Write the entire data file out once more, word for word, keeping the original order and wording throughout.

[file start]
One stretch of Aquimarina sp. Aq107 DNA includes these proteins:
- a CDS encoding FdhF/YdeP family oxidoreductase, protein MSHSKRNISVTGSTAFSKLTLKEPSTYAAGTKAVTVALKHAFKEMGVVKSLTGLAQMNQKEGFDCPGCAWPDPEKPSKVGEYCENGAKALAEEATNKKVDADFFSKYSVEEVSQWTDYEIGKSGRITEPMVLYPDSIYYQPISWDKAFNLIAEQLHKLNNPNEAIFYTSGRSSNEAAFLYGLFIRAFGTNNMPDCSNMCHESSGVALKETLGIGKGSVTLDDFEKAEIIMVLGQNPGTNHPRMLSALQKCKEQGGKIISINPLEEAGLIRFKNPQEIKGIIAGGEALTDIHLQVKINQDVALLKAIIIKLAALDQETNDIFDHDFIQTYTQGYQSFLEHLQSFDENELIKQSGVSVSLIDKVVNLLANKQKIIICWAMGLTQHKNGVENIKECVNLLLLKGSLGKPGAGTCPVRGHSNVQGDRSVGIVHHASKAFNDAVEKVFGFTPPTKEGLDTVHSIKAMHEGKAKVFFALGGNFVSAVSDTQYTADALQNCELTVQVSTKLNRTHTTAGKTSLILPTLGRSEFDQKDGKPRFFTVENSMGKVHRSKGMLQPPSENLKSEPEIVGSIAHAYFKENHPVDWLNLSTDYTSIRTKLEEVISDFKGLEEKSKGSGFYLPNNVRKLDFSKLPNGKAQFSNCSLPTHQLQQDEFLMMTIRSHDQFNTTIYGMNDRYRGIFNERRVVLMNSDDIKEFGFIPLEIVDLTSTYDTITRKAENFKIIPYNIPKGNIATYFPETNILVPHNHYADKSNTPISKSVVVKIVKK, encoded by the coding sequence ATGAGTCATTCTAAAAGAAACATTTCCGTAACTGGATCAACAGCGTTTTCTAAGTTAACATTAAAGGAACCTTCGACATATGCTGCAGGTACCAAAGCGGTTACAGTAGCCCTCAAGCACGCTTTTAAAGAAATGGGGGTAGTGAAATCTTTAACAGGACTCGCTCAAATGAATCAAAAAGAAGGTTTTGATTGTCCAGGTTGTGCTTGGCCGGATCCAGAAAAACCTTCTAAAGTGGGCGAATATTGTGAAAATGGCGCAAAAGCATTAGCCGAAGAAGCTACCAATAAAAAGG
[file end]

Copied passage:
One stretch of Aquimarina sp. Aq107 DNA includes these proteins:
- a CDS encoding FdhF/YdeP family oxidoreductase, protein MSHSKRNISVTGSTAFSKLTLKEPSTYAAGTKAVTVALKHAFKEMGVVKSLTGLAQMNQKEGFDCPGCAWPDPEKPSKVGEYCENGAKALAEEATNKKVDADFFSKYSVEEVSQWTDYEIGKSGRITEPMVLYPDSIYYQPISWDKAFNLIAEQLHKLNNPNEAIFYTSGRSSNEAAFLYGLFIRAFGTNNMPDCSNMCHESSGVALKETLGIGKGSVTLDDFEKAEIIMVLGQNPGTNHPRMLSALQKCKEQGGKIISINPLEEAGLIRFKNPQEIKGIIAGGEALTDIHLQVKINQDVALLKAIIIKLAALDQETNDIFDHDFIQTYTQGYQSFLEHLQSFDENELIKQSGVSVSLIDKVVNLLANKQKIIICWAMGLTQHKNGVENIKECVNLLLLKGSLGKPGAGTCPVRGHSNVQGDRSVGIVHHASKAFNDAVEKVFGFTPPTKEGLDTVHSIKAMHEGKAKVFFALGGNFVSAVSDTQYTADALQNCELTVQVSTKLNRTHTTAGKTSLILPTLGRSEFDQKDGKPRFFTVENSMGKVHRSKGMLQPPSENLKSEPEIVGSIAHAYFKENHPVDWLNLSTDYTSIRTKLEEVISDFKGLEEKSKGSGFYLPNNVRKLDFSKLPNGKAQFSNCSLPTHQLQQDEFLMMTIRSHDQFNTTIYGMNDRYRGIFNERRVVLMNSDDIKEFGFIPLEIVDLTSTYDTITRKAENFKIIPYNIPKGNIATYFPETNILVPHNHYADKSNTPISKSVVVKIVKK, encoded by the coding sequence ATGAGTCATTCTAAAAGAAACATTTCCGTAACTGGATCAACAGCGTTTTCTAAGTTAACATTAAAGGAACCTTCGACATATGCTGCAGGTACCAAAGCGGTTACAGTAGCCCTCAAGCACGCTTTTAAAGAAATGGGGGTAGTGAAATCTTTAACAGGACTCGCTCAAATGAATCAAAAAGAAGGTTTTGATTGTCCAGGTTGTGCTTGGCCGGATCCAGAAAAACCTTCTAAAGTGGGCGAATATTGTGAAAATGGCGCAAAAGCATTAGCCGAAGAAGCTACCAATAAAAAGG